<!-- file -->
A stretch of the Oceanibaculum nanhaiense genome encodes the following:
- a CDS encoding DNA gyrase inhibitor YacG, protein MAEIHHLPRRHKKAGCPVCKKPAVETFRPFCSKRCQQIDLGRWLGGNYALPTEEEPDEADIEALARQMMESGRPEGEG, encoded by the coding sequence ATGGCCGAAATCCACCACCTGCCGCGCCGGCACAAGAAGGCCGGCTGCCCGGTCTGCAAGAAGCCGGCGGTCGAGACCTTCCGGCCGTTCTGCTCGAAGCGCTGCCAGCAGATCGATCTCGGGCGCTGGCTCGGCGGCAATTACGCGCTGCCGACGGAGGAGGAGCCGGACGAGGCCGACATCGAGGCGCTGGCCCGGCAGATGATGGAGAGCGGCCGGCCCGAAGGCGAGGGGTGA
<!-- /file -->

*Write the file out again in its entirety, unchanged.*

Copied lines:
A stretch of the Oceanibaculum nanhaiense genome encodes the following:
- a CDS encoding DNA gyrase inhibitor YacG, protein MAEIHHLPRRHKKAGCPVCKKPAVETFRPFCSKRCQQIDLGRWLGGNYALPTEEEPDEADIEALARQMMESGRPEGEG, encoded by the coding sequence ATGGCCGAAATCCACCACCTGCCGCGCCGGCACAAGAAGGCCGGCTGCCCGGTCTGCAAGAAGCCGGCGGTCGAGACCTTCCGGCCGTTCTGCTCGAAGCGCTGCCAGCAGATCGATCTCGGGCGCTGGCTCGGCGGCAATTACGCGCTGCCGACGGAGGAGGAGCCGGACGAGGCCGACATCGAGGCGCTGGCCCGGCAGATGATGGAGAGCGGCCGGCCCGAAGGCGAGGGGTGA